Recently I wrote my story for a fellow blogger. Oh- emm-gee I cannot believe I can use those words…fellow blogger. That is pretty awesome. I was asked to tell my domestic violence story and explain how I became a survivor. I finally told the entire story, without holding anything back. No more worrying about if he might find out or even caring if he did. So what? I am telling my truth and if it shows you in an unsatisfactory light that is your issue not mine. Maybe you should have remembered the old adage “What’s done in the dark always comes to the light.” Telling my story was not a way to get back at him or throw him under the bus for what he did; it was a way for me to finally rid myself of all the mental chaos I was still holding onto subconsciously. Once I started writing the words just flowed and I felt such an enormous weight lift off my shoulders. I am glad I did it. I hope that even one person reading it will get out. I hope someday there will not be a need for an entire series dedicated to surviving DV because people, men and women, will learn to keep their hands, feet and hurtful words to themselves. Unfortunately the facts are there is a need for series like this to exist, to give hope to those still living in fear and to let them know there is a light at the end of the tunnel.

The sad fact is DV occurs more often than you would think. It happens no matter your socio-economic standing, race, creed or even gender. One in every four women will experience domestic violence in her lifetime. Did you know an estimated 1.3 million women are victims of physical assault by an intimate partner each year? (National Coalition Against Domestic Violence) 1.3 freaking MILLION! That is insane! Domestic violence is one of the most chronically underreported crimes because there is a stigma attached to being a victim, like we stay because we like it or some other bullshit. The reality is we are freaking scared. Scared for our lives and for our children, you never know what an abuser is saying or doing behind those closed doors so judging a victim for not getting out is so wrong and hurtful. It is counterproductive. If you want to help someone you suspect is being abused DO NOT say anything to the suspected abuser, offer comfort, support, whatever you can to the victim in a non-judgmental way that allows them to get comfortable with sharing their ugly truth. Many of us have been told it is our fault for so long that we are afraid to say “I am being hurt” for fear of being judged and questioned as to why we “allow” it. If we could stop it we would, trust me that shit hurts-physically, emotionally, you name it, it is a deep down to your soul pain that is hard to articulate.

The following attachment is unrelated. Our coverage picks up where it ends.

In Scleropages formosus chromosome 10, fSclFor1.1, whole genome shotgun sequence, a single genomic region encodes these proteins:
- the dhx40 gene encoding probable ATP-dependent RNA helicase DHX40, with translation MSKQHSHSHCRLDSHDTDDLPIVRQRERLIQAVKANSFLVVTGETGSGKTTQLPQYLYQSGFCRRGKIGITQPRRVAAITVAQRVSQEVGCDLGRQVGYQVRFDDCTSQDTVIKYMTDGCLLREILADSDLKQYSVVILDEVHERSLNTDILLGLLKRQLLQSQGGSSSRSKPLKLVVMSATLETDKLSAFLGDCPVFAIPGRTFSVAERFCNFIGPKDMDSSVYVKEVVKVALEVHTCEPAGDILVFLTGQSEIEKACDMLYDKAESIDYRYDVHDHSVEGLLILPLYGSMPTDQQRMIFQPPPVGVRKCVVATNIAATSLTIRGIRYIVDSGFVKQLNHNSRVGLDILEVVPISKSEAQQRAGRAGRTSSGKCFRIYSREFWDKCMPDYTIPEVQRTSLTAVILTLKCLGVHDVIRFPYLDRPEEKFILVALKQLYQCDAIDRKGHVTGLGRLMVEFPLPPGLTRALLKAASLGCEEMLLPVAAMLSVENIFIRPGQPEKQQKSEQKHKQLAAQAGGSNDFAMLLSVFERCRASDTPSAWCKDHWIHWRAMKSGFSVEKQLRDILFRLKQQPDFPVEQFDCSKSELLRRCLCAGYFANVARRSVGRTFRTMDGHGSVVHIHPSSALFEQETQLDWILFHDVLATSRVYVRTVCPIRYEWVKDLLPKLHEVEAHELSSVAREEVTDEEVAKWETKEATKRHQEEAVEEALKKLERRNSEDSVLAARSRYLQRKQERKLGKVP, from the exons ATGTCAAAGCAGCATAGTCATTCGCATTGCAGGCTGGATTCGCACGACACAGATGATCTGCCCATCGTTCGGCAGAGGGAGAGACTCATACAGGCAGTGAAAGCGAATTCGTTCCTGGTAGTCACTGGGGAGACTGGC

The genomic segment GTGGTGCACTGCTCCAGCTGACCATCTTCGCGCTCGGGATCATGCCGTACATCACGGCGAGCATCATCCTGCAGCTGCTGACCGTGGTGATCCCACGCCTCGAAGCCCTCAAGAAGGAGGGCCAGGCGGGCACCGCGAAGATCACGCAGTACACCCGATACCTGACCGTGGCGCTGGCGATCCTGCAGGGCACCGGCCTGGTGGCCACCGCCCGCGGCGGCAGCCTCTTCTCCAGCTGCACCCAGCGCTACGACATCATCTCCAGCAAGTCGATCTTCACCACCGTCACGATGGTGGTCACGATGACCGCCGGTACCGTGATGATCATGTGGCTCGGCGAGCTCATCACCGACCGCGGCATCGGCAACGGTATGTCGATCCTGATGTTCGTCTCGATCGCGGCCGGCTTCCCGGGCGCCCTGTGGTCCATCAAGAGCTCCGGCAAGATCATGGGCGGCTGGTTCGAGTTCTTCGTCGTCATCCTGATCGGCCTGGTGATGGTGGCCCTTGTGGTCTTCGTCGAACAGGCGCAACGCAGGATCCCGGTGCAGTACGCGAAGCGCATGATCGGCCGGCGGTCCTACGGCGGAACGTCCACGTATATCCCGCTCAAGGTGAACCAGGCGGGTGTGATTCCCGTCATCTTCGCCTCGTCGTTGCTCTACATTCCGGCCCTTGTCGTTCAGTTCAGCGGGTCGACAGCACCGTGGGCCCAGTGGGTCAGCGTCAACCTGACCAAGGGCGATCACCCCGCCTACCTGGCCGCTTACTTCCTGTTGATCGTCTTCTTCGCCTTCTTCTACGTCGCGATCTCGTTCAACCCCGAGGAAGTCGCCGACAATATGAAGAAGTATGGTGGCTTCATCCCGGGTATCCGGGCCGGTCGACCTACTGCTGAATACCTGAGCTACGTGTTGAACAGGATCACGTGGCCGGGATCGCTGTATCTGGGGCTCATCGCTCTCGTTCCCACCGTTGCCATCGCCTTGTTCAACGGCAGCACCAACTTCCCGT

If someone is hurting you I beg you to get out, make that call to a hotline or the police, whatever YOU need to do to save you. And know that you are not all of those horrible things you have been told you are. You are brave, a warrior, a woman and a survivor, you are me.

National Coalition Against Domestic Violence. (n.d.). Retrieved from http://www.ncadv.org/files/DomesticViolenceFactSheet(National).pdf

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